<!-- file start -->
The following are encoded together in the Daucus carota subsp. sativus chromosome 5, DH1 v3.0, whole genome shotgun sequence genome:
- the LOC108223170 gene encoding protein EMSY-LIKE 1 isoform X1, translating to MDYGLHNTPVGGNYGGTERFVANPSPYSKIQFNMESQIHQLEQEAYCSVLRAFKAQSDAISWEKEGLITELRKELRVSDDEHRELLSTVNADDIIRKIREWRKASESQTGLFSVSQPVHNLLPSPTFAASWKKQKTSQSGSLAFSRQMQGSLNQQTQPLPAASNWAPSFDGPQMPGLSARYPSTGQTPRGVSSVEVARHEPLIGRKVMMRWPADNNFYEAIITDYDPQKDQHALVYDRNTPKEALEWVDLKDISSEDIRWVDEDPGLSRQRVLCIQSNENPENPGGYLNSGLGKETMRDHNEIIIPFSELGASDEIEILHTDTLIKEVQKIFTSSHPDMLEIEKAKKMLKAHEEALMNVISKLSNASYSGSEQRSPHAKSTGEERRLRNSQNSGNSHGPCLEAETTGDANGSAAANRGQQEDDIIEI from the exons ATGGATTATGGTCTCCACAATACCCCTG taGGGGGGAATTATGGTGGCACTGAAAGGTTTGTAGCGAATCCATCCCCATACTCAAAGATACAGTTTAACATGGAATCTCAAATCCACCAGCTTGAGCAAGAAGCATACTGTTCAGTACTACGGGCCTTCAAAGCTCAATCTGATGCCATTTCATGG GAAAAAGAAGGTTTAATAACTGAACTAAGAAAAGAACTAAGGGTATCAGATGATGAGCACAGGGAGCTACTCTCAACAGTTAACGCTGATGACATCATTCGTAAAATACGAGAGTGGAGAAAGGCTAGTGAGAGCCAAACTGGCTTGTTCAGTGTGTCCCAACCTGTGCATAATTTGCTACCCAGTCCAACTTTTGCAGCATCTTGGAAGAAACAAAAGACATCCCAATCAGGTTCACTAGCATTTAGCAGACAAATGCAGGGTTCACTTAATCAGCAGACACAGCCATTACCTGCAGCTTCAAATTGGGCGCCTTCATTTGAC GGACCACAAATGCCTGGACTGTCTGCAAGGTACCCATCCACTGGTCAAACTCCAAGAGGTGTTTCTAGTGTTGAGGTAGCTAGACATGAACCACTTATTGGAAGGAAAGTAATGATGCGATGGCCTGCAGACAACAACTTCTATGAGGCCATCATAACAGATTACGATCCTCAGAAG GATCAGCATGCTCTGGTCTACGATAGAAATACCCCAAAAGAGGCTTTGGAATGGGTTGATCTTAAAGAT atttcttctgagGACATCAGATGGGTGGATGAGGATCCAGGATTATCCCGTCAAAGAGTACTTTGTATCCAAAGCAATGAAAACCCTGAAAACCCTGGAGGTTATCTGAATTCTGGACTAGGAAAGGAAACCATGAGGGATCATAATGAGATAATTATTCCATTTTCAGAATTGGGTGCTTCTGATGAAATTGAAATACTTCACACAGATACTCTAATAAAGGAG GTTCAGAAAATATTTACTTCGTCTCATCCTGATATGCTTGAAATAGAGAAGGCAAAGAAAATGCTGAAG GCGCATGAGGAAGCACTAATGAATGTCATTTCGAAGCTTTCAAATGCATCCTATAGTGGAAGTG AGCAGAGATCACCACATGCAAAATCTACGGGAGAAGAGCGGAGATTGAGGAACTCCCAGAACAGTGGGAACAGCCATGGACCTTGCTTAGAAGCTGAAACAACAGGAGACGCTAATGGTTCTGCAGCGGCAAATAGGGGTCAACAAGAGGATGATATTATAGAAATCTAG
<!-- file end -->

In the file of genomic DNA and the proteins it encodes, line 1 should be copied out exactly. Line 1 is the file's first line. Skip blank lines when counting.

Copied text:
The following are encoded together in the Daucus carota subsp. sativus chromosome 5, DH1 v3.0, whole genome shotgun sequence genome: